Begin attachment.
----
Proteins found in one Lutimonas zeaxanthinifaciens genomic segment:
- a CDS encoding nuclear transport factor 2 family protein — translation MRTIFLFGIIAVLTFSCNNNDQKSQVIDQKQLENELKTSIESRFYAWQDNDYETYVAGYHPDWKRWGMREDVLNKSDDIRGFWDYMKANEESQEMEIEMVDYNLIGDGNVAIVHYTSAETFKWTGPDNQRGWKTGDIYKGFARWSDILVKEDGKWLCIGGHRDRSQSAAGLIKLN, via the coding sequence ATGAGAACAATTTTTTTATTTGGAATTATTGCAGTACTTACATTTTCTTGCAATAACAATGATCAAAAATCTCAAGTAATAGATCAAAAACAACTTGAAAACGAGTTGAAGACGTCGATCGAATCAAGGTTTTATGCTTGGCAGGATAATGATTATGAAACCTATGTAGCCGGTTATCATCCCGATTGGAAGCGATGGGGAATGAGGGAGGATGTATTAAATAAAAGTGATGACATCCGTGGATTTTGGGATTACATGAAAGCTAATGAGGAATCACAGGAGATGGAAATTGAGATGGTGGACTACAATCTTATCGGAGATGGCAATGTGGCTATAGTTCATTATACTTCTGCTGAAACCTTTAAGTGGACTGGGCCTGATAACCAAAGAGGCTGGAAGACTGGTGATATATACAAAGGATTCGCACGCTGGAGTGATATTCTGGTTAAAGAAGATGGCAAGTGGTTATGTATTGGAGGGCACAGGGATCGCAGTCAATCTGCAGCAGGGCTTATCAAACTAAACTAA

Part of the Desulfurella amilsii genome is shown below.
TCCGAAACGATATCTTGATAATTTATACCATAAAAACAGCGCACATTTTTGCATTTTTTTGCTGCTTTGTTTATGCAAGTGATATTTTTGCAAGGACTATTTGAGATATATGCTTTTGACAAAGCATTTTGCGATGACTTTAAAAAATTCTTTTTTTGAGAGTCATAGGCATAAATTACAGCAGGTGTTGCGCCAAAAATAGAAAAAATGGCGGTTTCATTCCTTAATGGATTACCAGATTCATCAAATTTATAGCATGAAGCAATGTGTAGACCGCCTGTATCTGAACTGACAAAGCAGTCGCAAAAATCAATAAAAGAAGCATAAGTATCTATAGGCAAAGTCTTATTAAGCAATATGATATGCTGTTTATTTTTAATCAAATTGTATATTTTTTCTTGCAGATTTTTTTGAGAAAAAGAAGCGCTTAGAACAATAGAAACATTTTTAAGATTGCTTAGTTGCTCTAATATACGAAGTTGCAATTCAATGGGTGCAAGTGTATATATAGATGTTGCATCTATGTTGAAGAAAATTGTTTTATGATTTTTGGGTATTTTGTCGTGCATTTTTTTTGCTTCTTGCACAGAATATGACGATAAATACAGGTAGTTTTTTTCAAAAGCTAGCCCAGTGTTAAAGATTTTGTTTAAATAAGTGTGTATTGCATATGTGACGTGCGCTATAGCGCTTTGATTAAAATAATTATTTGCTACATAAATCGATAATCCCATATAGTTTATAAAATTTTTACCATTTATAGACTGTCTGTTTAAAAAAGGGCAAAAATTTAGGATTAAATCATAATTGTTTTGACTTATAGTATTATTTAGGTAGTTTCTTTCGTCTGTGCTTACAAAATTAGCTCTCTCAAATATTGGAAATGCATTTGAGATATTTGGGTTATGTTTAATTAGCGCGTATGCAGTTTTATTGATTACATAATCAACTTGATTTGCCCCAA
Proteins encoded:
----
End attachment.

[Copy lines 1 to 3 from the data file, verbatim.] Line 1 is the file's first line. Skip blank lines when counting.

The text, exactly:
Proteins found in one Lutimonas zeaxanthinifaciens genomic segment:
- a CDS encoding nuclear transport factor 2 family protein — translation MRTIFLFGIIAVLTFSCNNNDQKSQVIDQKQLENELKTSIESRFYAWQDNDYETYVAGYHPDWKRWGMREDVLNKSDDIRGFWDYMKANEESQEMEIEMVDYNLIGDGNVAIVHYTSAETFKWTGPDNQRGWKTGDIYKGFARWSDILVKEDGKWLCIGGHRDRSQSAAGLIKLN, via the coding sequence ATGAGAACAATTTTTTTATTTGGAATTATTGCAGTACTTACATTTTCTTGCAATAACAATGATCAAAAATCTCAAGTAATAGATCAAAAACAACTTGAAAACGAGTTGAAGACGTCGATCGAATCAAGGTTTTATGCTTGGCAGGATAATGATTATGAAACCTATGTAGCCGGTTATCATCCCGATTGGAAGCGATGGGGAATGAGGGAGGATGTATTAAATAAAAGTGATGACATCCGTGGATTTTGGGATTACATGAAAGCTAATGAGGAATCACAGGAGATGGAAATTGAGATGGTGGACTACAATCTTATCGGAGATGGCAATGTGGCTATAGTTCATTATACTTCTGCTGAAACCTTTAAGTGGACTGGGCCTGATAACCAAAGAGGCTGGAAGACTGGTGATATATACAAAGGATTCGCACGCTGGAGTGATATTCTGGTTAAAGAAGATGGCAAGTGGTTATGTATTGGAGGGCACAGGGATCGCAGTCAATCTGCAGCAGGGCTTATCAAACTAAACTAA

Part of the Desulfurella amilsii genome is shown below.